Stop mourning the death of cookies. There is other data you can use to connect with customers.

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When it comes to the General Data Protection Regulation (GDPR) in Europe, we’ve been down this road before. Back in 2011, the EU ePrivacy Directive required publishers to notify consumers about the use of third-party cookies and provide an opt-out. Many in marketing and ad-tech feared this restriction would extinguish most cookie data and cripple behavioral targeting. However, this was not the case; consumers became more informed and as long as privacy was respected, marketers would still be empowered to use data-driven marketing techniques to improve targeting, attribution and gain more insight into consumers.

Related: A ‘Wait and See’ Approach for GDPR Is Going to Be Pricey for U.S. Organizations Doing Business With the E.U.

At Media iQ, we believe GDPR will have a similar effect — demanding change in how we do things but without halting our ability to connect with consumers.

Our GDPR journey

The GDPR is likely to classify both cookies and device IDs as personal data, and businesses will need a legal basis in order to process this sort of information. It’s also likely that the penalties for non-compliance will be steep.

As a company, we took early precautions and have been preparing for these changes since January 2017 in order to be as ready as possible for the regulation coming into effect in May. The compliance process for us has been a four-stage journey that we have conducted with a law firm specializing in privacy. We have also been actively engaged with the IAB U.K. in order to shape a responsible interpretation of GDPR.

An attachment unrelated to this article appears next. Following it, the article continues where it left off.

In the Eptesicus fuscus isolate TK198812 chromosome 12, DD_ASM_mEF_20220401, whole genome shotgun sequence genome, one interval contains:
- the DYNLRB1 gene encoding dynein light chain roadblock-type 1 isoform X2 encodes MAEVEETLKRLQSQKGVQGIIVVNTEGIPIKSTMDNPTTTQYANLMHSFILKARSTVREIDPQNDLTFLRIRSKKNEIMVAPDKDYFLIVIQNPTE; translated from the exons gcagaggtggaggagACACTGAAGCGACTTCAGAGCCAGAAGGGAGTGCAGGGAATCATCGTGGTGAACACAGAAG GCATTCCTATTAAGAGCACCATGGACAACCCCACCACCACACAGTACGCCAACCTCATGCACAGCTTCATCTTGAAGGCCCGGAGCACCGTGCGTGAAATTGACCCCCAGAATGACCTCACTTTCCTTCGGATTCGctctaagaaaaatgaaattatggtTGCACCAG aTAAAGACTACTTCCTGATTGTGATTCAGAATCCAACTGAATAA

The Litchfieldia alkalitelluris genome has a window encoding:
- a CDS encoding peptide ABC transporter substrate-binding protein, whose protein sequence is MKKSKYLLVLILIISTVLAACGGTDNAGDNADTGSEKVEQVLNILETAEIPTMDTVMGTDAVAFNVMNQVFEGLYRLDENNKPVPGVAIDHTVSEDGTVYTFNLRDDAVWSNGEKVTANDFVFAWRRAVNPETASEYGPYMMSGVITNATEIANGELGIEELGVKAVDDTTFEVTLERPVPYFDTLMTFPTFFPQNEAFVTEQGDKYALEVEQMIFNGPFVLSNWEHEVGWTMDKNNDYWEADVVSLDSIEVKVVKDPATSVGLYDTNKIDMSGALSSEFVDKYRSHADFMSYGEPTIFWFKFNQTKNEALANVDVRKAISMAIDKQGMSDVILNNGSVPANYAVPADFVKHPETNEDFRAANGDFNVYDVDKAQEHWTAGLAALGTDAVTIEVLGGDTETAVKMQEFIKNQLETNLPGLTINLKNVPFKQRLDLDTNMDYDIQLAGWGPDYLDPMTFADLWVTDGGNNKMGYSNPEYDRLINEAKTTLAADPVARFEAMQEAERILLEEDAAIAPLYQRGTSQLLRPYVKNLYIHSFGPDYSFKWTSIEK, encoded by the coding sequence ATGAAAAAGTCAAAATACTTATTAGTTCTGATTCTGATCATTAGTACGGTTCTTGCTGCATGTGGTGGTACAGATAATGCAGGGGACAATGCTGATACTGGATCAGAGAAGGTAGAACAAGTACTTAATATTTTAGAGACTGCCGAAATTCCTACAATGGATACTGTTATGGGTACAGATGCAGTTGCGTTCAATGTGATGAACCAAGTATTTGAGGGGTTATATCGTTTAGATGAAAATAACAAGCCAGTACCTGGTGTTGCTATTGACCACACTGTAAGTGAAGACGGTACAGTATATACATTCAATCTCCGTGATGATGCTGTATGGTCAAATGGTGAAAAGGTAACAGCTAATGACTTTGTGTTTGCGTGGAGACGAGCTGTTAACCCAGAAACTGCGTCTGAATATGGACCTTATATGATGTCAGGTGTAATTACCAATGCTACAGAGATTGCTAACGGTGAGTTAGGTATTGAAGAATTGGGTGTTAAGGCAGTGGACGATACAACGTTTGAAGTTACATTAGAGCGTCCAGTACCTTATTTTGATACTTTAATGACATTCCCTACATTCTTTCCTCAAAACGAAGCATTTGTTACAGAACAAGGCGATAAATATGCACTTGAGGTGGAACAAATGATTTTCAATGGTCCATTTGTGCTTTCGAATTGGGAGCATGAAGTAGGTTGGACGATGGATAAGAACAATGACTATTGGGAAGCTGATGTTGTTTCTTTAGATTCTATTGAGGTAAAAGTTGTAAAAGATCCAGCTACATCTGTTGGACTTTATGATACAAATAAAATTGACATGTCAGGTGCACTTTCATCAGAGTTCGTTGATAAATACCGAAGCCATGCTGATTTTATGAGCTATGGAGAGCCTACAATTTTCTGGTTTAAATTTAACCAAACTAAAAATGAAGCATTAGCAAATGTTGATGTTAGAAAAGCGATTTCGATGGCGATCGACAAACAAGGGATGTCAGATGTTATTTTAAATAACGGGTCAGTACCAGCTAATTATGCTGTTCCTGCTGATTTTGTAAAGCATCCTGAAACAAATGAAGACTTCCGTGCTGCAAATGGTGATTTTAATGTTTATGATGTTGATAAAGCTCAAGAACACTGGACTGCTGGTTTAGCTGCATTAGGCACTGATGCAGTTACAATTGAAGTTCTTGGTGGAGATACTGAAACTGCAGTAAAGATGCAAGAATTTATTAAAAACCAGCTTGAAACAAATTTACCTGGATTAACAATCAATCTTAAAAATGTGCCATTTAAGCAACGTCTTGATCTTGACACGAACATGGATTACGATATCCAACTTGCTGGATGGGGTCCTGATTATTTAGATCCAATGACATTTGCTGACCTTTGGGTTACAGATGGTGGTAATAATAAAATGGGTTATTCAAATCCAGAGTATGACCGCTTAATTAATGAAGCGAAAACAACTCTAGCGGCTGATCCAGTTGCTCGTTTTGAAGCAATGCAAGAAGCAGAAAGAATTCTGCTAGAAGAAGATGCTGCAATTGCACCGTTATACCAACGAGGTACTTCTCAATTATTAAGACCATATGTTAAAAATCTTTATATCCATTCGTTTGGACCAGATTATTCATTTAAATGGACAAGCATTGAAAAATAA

Behind the scenes we have been conducting extensive due diligence to ensure that our products embed “privacy by design” principles; this includes assessing the type of data we’re processing and rationalizing to ourselves why we need it and how it improves the experience of an internet consumer.

We expect all companies are going through a similar process and there’s an argument to say that as a collective industry, it’s been long overdue.

Related: Facebook’s Data Scandal and Europe’s New Data Privacy Rule Have Massive Implications for U.S. Entrepreneurs

Harnessing alternative data

For all of us, GDPR will require new strategies and systems, but even more importantly, it will demand innovation — pushing us to explore more diverse types of data to stay relevant with our consumers.

While the approach toward GDPR will be different from one company to another, we can all reasonably expect user-level data to become more scarce in the EU. That means marketers must step up with approaches that harness diverse inputs, including macro data, to build brands and drive results without relying purely on previous methods of user identity. We believe GDPR will create opportunities for forward-thinking brands to reinvent themselves and their customer relationships. You don’t need to know who I am to relate to me, as long as you understand the factors that influence my mood, needs and mindset.

Related: Will Artificial Intelligence Be Illegal in Europe Next Year?

We have long been utilizing macro data to create relevant advertising based on real-world moments, and there are still many opportunities for marketers to capitalize on moments in sports, social media, TV, health trends, weather, the economy and even exchange rates — none of which involve GDPR-restricted information.

By relying more on macro data and less on cookie-based data, brands can develop effective and compliant data strategies without compromising consumer experience or engagement.

At the end of the day, we see GDPR as a positive movement that will ensure we remain consumer-focused when it comes to data usage. Even beyond ad tech, we believe passionately in the transformational effect that insight, data science and analytics can have on business outcomes and are committed to ensuring that GDPR shouldn’t deter partners from leveraging these resources.

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